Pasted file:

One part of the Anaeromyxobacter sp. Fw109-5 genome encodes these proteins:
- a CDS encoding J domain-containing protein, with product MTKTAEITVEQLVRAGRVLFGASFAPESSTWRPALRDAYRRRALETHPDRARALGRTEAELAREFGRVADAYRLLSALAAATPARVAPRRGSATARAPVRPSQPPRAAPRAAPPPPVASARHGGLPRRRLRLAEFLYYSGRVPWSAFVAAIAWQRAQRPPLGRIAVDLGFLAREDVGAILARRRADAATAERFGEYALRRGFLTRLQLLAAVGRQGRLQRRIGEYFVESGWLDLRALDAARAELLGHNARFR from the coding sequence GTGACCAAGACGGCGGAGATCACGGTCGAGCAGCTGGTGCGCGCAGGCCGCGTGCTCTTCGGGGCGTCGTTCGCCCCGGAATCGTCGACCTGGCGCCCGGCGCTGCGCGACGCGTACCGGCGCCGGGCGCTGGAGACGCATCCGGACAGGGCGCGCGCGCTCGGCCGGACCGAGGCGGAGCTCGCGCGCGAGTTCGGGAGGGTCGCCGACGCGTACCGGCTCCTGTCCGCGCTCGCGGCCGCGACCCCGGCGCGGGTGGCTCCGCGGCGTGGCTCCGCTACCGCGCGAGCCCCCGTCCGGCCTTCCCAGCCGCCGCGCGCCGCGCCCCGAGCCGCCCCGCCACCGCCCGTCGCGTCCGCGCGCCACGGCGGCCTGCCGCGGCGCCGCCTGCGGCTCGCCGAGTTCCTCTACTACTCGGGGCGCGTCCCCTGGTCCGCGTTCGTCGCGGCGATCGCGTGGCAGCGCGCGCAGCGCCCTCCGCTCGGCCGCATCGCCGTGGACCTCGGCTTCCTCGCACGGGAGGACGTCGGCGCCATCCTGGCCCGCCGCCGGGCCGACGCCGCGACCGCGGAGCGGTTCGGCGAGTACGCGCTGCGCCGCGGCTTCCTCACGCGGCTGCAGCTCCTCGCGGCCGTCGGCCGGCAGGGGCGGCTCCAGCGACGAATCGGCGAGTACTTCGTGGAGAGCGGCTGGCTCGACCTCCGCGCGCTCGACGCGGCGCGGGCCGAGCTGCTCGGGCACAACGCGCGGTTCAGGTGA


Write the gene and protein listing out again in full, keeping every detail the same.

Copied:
One part of the Anaeromyxobacter sp. Fw109-5 genome encodes these proteins:
- a CDS encoding J domain-containing protein, with product MTKTAEITVEQLVRAGRVLFGASFAPESSTWRPALRDAYRRRALETHPDRARALGRTEAELAREFGRVADAYRLLSALAAATPARVAPRRGSATARAPVRPSQPPRAAPRAAPPPPVASARHGGLPRRRLRLAEFLYYSGRVPWSAFVAAIAWQRAQRPPLGRIAVDLGFLAREDVGAILARRRADAATAERFGEYALRRGFLTRLQLLAAVGRQGRLQRRIGEYFVESGWLDLRALDAARAELLGHNARFR from the coding sequence GTGACCAAGACGGCGGAGATCACGGTCGAGCAGCTGGTGCGCGCAGGCCGCGTGCTCTTCGGGGCGTCGTTCGCCCCGGAATCGTCGACCTGGCGCCCGGCGCTGCGCGACGCGTACCGGCGCCGGGCGCTGGAGACGCATCCGGACAGGGCGCGCGCGCTCGGCCGGACCGAGGCGGAGCTCGCGCGCGAGTTCGGGAGGGTCGCCGACGCGTACCGGCTCCTGTCCGCGCTCGCGGCCGCGACCCCGGCGCGGGTGGCTCCGCGGCGTGGCTCCGCTACCGCGCGAGCCCCCGTCCGGCCTTCCCAGCCGCCGCGCGCCGCGCCCCGAGCCGCCCCGCCACCGCCCGTCGCGTCCGCGCGCCACGGCGGCCTGCCGCGGCGCCGCCTGCGGCTCGCCGAGTTCCTCTACTACTCGGGGCGCGTCCCCTGGTCCGCGTTCGTCGCGGCGATCGCGTGGCAGCGCGCGCAGCGCCCTCCGCTCGGCCGCATCGCCGTGGACCTCGGCTTCCTCGCACGGGAGGACGTCGGCGCCATCCTGGCCCGCCGCCGGGCCGACGCCGCGACCGCGGAGCGGTTCGGCGAGTACGCGCTGCGCCGCGGCTTCCTCACGCGGCTGCAGCTCCTCGCGGCCGTCGGCCGGCAGGGGCGGCTCCAGCGACGAATCGGCGAGTACTTCGTGGAGAGCGGCTGGCTCGACCTCCGCGCGCTCGACGCGGCGCGGGCCGAGCTGCTCGGGCACAACGCGCGGTTCAGGTGA